According to a report in the Ventura County Star in late October,

Boston Scientific anticipates $100 million in additional taxes next year, with layoffs to follow. Medtronic estimates a $175 million loss in 2013 and will cut 1,000 workers. Stryker plans 1,170 job cuts.

Other medical manufacturers will follow: Smith & Nephew, with 770 layoffs; Abbott Labs, 700; Covidien, 595; Kinetic Concepts, 427; St. Jude Medical, 300; Welch Allyn 275; and Hill Rom, 200.

In January, medical device manufacturers in the U.S. will be asked to take a 2.3 percent hit to their bottom line in the form of a 2.3 percent tax on medical devices, part of the Affordable Care Act, aka Obamacare.

The 2.3 percent tax will be imposed on gross sales of products from elastic bandages to pacemakers to imaging systems. Although the tax is intended to raise $28.5 billion over 10 years to help cover the costs of Obamacare, opponents warn there will be unintended consequences.

The reelection of Obama won’t help that picture.

Companies are also shifting to more part-time workers to avoid the high cost of ObamaCare, as explained:

Under the health care law, if a company has more than 50 “full time equivalent” workers, a combination of full and part-time employees, but doesn’t offer “affordable” coverage that meets the government’s minimum value standard, the company will have to pay a penalty.

This penalty is determined by the number of full-time employees minus 30 full-time employees. So to reiterate a very important point: part-time workers are not part of the penalty formula. The health care law creates a perverse incentive to hire part-time versus full-time workers.

Thus, the Kroger grocery store chain, which employs 350,000 workers and would face huge penalties under ObamaCare, has altered the hours of its (non-exempt) hourly workers, as has the Darden restaurant chain, which operates Red Lobster and Olive Garden.

That said, other reports of layoffs include Vestas, a wind company that will cut 3,700 employees by the end of 2012 and 3,000 by the end of 2013, Cigna health insurance (1,300), TE Connectivity (620), Energizer Holdings (1,500, 10 percent of it workforce), Turbocare (220), U.S. Cellular (640), First Energy (400 by 2016), and many more.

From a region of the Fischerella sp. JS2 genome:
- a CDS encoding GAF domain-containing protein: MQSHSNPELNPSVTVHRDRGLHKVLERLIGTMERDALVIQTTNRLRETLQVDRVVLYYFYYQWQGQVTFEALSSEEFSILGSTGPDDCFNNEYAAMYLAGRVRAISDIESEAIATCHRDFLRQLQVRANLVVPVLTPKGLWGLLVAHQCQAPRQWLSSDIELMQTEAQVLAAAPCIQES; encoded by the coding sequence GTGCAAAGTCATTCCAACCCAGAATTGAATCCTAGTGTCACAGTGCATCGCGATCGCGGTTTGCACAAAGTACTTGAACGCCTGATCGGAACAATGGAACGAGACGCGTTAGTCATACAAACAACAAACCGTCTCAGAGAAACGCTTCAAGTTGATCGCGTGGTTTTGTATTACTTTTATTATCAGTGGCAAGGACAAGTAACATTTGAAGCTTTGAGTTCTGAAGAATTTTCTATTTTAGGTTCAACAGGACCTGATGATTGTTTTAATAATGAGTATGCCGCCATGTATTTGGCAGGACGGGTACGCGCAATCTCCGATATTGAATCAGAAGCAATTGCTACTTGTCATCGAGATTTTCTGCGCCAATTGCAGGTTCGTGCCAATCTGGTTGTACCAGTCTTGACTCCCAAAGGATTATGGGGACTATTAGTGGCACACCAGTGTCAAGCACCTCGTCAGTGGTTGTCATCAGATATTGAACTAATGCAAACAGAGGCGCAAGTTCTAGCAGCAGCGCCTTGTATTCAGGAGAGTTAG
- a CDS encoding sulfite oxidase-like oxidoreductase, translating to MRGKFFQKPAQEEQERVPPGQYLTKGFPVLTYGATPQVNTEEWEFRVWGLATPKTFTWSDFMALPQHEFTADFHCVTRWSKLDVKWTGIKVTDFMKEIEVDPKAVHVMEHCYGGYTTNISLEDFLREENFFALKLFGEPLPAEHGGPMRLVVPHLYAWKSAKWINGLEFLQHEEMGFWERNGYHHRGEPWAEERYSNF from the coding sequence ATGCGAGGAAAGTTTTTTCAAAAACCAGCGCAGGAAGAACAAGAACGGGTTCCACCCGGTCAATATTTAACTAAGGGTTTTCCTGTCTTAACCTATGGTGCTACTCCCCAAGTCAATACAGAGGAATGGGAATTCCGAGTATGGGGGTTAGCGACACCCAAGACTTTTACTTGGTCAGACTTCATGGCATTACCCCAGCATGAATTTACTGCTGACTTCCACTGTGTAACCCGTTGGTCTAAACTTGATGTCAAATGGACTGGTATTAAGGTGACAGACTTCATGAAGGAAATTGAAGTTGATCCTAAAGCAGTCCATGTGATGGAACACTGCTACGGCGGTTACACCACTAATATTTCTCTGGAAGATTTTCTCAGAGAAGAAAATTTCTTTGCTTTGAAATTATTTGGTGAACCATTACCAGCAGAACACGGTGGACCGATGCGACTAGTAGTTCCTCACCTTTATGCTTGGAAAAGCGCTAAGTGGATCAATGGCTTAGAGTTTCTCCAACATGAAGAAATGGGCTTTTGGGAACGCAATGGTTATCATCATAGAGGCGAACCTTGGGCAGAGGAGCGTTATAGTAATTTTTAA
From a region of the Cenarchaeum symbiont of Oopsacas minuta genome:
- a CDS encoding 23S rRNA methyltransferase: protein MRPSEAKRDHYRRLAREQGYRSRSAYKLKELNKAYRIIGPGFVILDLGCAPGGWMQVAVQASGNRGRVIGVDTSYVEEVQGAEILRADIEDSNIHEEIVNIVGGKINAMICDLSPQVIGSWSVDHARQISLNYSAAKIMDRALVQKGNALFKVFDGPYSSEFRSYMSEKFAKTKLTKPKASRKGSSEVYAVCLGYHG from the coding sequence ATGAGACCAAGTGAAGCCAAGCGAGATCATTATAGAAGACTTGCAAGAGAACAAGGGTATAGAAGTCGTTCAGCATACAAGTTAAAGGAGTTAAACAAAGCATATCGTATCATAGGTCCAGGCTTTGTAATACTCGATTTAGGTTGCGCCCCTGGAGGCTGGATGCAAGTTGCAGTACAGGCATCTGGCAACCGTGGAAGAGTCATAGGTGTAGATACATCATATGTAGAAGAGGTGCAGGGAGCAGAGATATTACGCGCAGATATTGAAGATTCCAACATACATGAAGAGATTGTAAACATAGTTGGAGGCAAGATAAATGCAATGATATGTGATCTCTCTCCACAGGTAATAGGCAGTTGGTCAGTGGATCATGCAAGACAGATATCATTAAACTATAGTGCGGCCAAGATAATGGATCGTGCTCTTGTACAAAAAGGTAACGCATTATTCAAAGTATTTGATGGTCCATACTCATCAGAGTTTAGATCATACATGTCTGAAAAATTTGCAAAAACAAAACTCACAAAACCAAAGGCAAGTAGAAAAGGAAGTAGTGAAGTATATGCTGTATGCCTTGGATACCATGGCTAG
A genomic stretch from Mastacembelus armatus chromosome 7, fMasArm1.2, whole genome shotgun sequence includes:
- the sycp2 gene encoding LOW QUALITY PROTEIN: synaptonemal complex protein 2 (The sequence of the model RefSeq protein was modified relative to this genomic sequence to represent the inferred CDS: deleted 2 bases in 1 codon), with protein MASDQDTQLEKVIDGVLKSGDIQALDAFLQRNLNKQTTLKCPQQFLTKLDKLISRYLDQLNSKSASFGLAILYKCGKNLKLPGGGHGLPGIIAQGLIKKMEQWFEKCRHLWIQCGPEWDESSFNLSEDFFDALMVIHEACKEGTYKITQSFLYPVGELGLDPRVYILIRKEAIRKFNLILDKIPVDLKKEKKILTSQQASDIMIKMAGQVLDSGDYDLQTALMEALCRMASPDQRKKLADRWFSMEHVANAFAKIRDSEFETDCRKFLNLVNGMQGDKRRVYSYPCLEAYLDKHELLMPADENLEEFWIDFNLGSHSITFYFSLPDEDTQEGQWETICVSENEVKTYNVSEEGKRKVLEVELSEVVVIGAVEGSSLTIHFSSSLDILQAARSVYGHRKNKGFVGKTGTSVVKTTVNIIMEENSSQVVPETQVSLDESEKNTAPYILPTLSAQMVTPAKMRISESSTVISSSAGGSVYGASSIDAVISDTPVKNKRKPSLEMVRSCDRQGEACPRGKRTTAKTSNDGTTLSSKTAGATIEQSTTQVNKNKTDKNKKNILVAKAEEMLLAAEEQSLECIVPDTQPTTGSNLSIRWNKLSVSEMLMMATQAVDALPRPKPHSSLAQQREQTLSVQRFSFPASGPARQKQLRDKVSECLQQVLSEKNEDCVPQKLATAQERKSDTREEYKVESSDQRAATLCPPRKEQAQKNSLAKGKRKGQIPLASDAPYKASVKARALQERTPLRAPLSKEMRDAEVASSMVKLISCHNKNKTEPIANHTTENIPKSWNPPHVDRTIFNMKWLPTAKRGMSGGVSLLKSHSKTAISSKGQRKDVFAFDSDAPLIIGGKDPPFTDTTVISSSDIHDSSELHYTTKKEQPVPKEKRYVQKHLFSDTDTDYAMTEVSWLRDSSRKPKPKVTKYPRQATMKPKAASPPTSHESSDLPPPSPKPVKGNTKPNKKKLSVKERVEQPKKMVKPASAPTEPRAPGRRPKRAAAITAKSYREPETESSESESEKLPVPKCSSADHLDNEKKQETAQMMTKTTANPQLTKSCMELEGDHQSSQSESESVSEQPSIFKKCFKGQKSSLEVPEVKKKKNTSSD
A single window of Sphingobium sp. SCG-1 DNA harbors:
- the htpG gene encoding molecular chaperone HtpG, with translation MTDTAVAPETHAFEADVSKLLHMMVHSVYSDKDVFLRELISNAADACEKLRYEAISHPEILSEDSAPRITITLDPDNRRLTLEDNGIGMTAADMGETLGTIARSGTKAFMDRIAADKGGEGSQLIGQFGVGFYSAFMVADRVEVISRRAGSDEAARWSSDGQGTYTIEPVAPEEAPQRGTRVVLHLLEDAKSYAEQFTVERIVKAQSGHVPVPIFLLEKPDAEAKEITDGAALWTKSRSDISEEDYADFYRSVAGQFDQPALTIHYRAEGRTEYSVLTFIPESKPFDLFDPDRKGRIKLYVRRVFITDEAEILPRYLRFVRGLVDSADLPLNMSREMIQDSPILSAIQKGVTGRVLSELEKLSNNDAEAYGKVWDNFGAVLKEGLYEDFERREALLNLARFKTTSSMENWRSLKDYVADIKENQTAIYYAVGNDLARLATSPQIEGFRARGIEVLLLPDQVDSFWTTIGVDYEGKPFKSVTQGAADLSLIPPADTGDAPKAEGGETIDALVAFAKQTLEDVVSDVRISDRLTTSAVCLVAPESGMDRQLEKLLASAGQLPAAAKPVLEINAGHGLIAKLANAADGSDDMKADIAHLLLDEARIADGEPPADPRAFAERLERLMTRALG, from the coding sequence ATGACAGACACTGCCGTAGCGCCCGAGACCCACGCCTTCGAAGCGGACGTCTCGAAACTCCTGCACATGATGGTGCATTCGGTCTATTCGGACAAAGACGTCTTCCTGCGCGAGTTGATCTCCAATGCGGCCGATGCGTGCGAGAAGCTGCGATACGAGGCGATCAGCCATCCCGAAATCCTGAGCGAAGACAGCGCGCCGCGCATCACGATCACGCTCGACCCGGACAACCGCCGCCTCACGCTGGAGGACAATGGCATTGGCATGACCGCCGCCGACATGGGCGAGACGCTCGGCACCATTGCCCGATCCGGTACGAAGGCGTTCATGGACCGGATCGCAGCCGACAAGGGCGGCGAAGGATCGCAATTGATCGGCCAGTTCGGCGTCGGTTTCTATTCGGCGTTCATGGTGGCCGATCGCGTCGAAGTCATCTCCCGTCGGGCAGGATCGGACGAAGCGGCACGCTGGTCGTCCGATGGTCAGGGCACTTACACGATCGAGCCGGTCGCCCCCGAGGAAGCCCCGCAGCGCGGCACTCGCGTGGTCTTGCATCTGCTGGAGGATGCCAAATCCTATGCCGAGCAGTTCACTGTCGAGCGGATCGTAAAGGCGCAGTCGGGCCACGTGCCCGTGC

Almost all these reports appeared a day or two after the election, which might mean executives had planned for layoffs some time ago, then executed them when another electoral disaster hit the increasingly leftist GOP.

Boehner at Peace With ObamaCare

For his his part, Boehner has made his peace with ObamaCare, noting that the reelection of the president means his fight against the bill is over, although Republicans might make a half-hearted effort to tweak the worst parts of the law.

Asked by ABC News' Diane Sawyer whether repealing the healthcare law is “still your mission,” Boehner replied, "The election changes that. It’s pretty clear that the president was reelected; Obamacare is the law of the land.”

SAWYER: But you won't be spending the time next year trying to repeal Obamacare?

BOEHNER: There are certainly maybe parts of it that we believe need to be changed, we may do that. No decisions at this point.

Boehner did not, apparently, explain why Republicans cannot use other measures to disable the bill, such as refusing to provide appropriations for it. The Constitution provides that all tax and spending bills must arise in the House of Representatives. Were the GOP to refuse to fund ObamaCare, it could not be implemented.

Indeed, as The New American reported in September, the Pacific Legal Foundation is pursuing exactly that avenue to overturn the bill on constitutional grounds, arguing that because ObamaCare originated in the Senate, it is invalid.

Ironically, it was the Supreme Court’s ruling that the penalties associated with ObamaCare regulations are taxes that makes it unconstitutional.